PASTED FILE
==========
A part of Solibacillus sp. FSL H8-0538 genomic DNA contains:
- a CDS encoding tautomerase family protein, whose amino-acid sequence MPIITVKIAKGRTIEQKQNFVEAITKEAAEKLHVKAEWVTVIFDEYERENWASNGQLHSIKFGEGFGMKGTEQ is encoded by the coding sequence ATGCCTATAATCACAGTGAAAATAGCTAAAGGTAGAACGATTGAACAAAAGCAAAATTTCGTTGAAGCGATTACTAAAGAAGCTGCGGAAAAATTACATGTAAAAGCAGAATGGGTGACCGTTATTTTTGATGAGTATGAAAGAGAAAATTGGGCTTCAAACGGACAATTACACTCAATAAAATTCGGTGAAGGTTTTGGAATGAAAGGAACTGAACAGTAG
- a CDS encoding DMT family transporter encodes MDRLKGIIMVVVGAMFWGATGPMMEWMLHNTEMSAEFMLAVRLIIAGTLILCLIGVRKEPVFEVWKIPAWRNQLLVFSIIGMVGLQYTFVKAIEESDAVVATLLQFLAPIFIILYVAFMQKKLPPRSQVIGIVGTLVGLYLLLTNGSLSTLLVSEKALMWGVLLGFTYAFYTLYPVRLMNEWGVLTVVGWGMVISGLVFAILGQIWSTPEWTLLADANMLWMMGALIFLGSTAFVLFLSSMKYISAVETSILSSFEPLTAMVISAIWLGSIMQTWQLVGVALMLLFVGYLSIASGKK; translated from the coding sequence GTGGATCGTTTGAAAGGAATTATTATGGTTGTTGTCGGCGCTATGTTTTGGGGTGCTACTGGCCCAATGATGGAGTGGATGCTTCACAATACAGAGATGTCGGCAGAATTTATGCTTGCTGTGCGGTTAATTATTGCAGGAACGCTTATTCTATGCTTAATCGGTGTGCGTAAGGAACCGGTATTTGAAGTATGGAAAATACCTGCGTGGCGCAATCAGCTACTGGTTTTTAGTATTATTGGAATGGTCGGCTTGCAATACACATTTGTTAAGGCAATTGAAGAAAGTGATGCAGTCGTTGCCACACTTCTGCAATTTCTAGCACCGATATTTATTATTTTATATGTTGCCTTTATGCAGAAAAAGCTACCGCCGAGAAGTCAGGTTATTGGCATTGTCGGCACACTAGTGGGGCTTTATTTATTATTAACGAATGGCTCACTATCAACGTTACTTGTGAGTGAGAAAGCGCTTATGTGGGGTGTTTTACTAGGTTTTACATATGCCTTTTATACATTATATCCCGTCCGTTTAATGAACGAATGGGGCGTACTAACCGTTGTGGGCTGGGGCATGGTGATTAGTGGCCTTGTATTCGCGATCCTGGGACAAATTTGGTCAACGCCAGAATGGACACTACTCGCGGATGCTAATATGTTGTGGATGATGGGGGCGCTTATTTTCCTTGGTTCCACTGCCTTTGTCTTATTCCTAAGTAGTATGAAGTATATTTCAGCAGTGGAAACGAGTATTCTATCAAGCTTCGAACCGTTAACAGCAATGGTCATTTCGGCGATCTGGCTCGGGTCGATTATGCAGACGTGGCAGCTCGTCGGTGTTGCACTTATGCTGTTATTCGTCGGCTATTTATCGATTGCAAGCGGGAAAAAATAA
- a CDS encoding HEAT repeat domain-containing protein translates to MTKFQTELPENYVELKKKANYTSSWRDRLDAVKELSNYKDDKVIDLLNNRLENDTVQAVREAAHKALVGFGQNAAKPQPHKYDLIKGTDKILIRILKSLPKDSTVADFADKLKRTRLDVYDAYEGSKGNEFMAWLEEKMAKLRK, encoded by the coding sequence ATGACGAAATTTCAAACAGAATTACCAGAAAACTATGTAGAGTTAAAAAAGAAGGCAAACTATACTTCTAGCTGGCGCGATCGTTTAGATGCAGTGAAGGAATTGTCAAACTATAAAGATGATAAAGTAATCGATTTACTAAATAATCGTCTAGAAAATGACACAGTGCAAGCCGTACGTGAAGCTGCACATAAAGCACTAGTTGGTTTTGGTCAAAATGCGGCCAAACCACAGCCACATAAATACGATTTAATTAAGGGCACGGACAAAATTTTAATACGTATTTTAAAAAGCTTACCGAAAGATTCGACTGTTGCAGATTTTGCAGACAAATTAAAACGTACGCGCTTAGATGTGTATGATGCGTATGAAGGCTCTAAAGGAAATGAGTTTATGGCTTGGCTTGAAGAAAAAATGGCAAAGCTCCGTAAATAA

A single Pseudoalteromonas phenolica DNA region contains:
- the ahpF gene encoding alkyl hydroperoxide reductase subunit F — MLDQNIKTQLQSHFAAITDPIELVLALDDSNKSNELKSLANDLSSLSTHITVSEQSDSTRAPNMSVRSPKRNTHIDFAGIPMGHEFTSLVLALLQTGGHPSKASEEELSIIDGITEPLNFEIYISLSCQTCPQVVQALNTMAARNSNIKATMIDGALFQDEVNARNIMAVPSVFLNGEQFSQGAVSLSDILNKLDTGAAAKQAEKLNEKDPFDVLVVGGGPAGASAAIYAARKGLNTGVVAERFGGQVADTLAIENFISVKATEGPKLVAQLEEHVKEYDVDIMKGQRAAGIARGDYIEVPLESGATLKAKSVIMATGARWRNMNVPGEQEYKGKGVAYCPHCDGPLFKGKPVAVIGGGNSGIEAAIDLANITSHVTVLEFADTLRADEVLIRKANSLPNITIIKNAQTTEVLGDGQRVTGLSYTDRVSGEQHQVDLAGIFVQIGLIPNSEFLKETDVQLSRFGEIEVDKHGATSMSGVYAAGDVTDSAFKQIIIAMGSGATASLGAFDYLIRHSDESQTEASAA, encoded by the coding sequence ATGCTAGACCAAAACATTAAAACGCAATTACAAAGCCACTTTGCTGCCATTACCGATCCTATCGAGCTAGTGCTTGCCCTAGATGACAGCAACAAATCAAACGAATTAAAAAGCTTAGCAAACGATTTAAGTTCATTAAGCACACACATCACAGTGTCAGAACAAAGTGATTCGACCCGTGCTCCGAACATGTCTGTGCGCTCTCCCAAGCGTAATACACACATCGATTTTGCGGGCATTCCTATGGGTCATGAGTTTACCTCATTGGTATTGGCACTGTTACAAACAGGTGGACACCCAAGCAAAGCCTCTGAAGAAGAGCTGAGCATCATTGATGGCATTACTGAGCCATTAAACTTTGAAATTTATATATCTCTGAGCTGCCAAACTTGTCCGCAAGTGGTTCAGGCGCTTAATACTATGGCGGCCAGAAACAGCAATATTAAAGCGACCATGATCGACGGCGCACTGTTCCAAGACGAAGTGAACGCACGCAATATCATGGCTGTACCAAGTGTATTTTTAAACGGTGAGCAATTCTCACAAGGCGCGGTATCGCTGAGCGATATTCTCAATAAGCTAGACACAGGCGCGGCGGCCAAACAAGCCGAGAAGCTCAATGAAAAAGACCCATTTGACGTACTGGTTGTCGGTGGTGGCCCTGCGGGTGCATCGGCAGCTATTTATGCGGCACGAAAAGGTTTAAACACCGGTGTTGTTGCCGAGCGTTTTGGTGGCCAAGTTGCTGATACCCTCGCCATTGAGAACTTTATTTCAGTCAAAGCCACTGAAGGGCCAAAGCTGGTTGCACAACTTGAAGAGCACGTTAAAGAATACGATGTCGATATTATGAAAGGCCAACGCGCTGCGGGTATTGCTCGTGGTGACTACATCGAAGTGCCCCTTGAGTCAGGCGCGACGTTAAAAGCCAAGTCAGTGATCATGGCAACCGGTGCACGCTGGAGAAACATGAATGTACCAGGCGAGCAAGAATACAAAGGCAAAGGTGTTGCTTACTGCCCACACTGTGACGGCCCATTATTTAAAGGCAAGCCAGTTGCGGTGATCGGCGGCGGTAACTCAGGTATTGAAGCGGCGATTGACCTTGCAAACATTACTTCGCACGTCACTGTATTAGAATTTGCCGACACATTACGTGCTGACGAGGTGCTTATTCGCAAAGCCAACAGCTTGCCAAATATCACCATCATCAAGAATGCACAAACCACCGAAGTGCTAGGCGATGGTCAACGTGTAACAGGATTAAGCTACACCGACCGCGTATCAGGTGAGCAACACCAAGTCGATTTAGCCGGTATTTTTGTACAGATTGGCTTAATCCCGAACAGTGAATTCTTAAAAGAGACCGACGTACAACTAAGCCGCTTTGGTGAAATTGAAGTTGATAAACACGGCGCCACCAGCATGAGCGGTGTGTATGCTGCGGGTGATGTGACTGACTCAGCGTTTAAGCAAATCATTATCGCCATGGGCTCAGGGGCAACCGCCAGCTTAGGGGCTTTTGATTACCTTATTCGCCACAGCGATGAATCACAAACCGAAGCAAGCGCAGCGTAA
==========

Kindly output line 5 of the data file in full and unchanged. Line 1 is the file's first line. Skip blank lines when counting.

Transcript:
A single Pseudoalteromonas phenolica DNA region contains: